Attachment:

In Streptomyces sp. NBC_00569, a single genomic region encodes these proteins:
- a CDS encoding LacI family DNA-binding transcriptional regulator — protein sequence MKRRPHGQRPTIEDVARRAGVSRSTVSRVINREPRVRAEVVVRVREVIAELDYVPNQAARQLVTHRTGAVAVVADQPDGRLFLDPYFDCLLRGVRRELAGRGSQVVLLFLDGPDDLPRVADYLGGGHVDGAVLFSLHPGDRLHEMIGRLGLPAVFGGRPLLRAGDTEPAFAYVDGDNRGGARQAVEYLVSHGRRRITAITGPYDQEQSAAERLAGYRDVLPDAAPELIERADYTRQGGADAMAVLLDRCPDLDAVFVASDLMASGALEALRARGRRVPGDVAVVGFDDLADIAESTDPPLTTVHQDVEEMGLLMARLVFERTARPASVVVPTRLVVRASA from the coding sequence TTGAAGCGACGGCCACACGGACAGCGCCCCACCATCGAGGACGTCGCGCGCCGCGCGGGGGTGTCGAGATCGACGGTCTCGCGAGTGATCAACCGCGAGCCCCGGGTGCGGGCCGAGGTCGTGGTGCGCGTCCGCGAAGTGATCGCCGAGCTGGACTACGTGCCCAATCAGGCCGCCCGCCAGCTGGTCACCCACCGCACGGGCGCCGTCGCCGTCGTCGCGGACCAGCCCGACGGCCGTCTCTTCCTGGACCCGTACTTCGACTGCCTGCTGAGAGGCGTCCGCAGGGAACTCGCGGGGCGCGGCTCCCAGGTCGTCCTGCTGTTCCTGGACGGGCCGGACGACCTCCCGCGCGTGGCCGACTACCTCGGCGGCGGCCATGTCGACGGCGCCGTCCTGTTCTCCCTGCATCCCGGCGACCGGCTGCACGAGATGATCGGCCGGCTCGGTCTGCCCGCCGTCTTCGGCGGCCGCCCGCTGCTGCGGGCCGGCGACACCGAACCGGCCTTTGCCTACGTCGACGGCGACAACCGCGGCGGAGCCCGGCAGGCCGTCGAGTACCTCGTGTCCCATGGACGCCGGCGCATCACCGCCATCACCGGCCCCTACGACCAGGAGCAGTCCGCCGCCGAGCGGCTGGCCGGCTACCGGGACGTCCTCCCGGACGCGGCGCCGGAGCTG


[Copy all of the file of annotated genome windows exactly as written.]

In Streptomyces sp. NBC_00569, a single genomic region encodes these proteins:
- a CDS encoding LacI family DNA-binding transcriptional regulator — protein sequence MKRRPHGQRPTIEDVARRAGVSRSTVSRVINREPRVRAEVVVRVREVIAELDYVPNQAARQLVTHRTGAVAVVADQPDGRLFLDPYFDCLLRGVRRELAGRGSQVVLLFLDGPDDLPRVADYLGGGHVDGAVLFSLHPGDRLHEMIGRLGLPAVFGGRPLLRAGDTEPAFAYVDGDNRGGARQAVEYLVSHGRRRITAITGPYDQEQSAAERLAGYRDVLPDAAPELIERADYTRQGGADAMAVLLDRCPDLDAVFVASDLMASGALEALRARGRRVPGDVAVVGFDDLADIAESTDPPLTTVHQDVEEMGLLMARLVFERTARPASVVVPTRLVVRASA from the coding sequence TTGAAGCGACGGCCACACGGACAGCGCCCCACCATCGAGGACGTCGCGCGCCGCGCGGGGGTGTCGAGATCGACGGTCTCGCGAGTGATCAACCGCGAGCCCCGGGTGCGGGCCGAGGTCGTGGTGCGCGTCCGCGAAGTGATCGCCGAGCTGGACTACGTGCCCAATCAGGCCGCCCGCCAGCTGGTCACCCACCGCACGGGCGCCGTCGCCGTCGTCGCGGACCAGCCCGACGGCCGTCTCTTCCTGGACCCGTACTTCGACTGCCTGCTGAGAGGCGTCCGCAGGGAACTCGCGGGGCGCGGCTCCCAGGTCGTCCTGCTGTTCCTGGACGGGCCGGACGACCTCCCGCGCGTGGCCGACTACCTCGGCGGCGGCCATGTCGACGGCGCCGTCCTGTTCTCCCTGCATCCCGGCGACCGGCTGCACGAGATGATCGGCCGGCTCGGTCTGCCCGCCGTCTTCGGCGGCCGCCCGCTGCTGCGGGCCGGCGACACCGAACCGGCCTTTGCCTACGTCGACGGCGACAACCGCGGCGGAGCCCGGCAGGCCGTCGAGTACCTCGTGTCCCATGGACGCCGGCGCATCACCGCCATCACCGGCCCCTACGACCAGGAGCAGTCCGCCGCCGAGCGGCTGGCCGGCTACCGGGACGTCCTCCCGGACGCGGCGCCGGAGCTG